Figure 2

Relationship between the size of the farm and the declared number of purchases and use of probes.

Figure 3

Relationship between irrigated area on the farm and the declared number of purchase and use of probes.

The characteristics of an agricultural holding, i.e. the structure of the cultivated plants and the use of an irrigation system, did not have a major impact on farmers' interest in the use of equipment for an ongoing assessment of soil properties. This interest was high and varied from 65.1 to 84.5%, depending on the farm characteristics (Table 6). In the group of farmers using irrigation systems, as many as 83% indicated the willingness to have an average of 4.15 probes in their farms. Also, in the group of farms not currently using irrigation, the interest in these devices was high with 74% of farmers declaring a potential average use of 3.51 probes. In farms not cultivating cereals, and thus having other intensive crops, the interest in these devices was the highest with an average of 7.5 probes per farm. The data in Table 6 show that a relatively high interest in devices for monitoring soil moisture, salinity and temperature was demonstrated by farmers growing various groups of plants. However, the largest number of such declarations were made by farmers growing vegetables - 84.5%. Farmers growing oilseed rape were also more interested in using probes than those who do not grow oilseed rape. It follows, therefore, that those most interested in the use of these devices were farmers growing crops generating potentially large profits, but requiring favourable soil conditions the correction of which is possible by agricultural practices when the soil moisture, salinity and temperature are known.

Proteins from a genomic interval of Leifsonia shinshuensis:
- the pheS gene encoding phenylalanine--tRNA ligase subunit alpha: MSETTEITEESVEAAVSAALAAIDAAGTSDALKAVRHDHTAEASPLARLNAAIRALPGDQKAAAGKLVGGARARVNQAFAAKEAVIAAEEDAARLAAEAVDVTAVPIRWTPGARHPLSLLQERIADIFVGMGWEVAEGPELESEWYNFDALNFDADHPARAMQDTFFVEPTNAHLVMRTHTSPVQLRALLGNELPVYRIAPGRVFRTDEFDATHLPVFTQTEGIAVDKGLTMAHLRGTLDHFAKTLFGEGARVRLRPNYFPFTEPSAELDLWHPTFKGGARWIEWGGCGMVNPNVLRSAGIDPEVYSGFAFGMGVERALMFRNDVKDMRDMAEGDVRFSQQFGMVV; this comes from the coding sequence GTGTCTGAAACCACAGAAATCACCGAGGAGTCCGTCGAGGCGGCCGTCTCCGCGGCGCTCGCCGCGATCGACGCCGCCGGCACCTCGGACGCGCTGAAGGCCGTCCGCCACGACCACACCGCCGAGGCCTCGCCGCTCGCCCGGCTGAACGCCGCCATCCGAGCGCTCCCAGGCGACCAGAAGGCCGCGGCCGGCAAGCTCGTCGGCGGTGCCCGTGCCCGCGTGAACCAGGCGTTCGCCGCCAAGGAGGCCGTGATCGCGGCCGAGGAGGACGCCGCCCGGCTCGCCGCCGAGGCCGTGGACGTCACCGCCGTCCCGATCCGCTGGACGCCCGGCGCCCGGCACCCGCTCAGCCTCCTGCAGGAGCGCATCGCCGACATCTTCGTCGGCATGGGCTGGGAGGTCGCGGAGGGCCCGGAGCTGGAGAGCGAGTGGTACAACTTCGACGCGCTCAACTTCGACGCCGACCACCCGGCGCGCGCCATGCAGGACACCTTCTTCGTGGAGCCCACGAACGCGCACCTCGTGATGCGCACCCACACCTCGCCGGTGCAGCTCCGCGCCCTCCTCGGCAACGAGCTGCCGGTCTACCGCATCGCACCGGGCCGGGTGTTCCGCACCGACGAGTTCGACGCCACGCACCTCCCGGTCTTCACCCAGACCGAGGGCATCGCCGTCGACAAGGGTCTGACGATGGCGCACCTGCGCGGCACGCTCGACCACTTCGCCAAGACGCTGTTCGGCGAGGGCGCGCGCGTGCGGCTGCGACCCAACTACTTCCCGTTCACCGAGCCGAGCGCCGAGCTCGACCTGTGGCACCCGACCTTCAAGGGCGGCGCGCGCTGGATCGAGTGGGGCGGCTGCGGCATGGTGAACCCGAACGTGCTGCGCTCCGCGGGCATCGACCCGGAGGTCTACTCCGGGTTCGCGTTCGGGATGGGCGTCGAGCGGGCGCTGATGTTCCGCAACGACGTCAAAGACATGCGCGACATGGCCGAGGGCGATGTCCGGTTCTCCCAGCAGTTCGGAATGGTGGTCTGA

Table 6 Declaration of demand for devices monitoring soil properties depending on the characteristics of the farm.

The declarations of purchase and use of devices for the assessment of soil properties were regionally diversified (Table 7). All surveyed farmers and horticulturists from the Mazovian voivodeship expressed a need to have such devices in their farms. It should be noted that this is the region of Poland with the largest concentration of orchards and with many vegetable farms. In the West Pomeranian voivodeship, in turn, there are large-scale agricultural farms, whose users have a high awareness of spatial and temporal diversification of soil properties and their impact on the effectiveness of agricultural practices34. These conditions were also emphasized by farmers in direct interviews.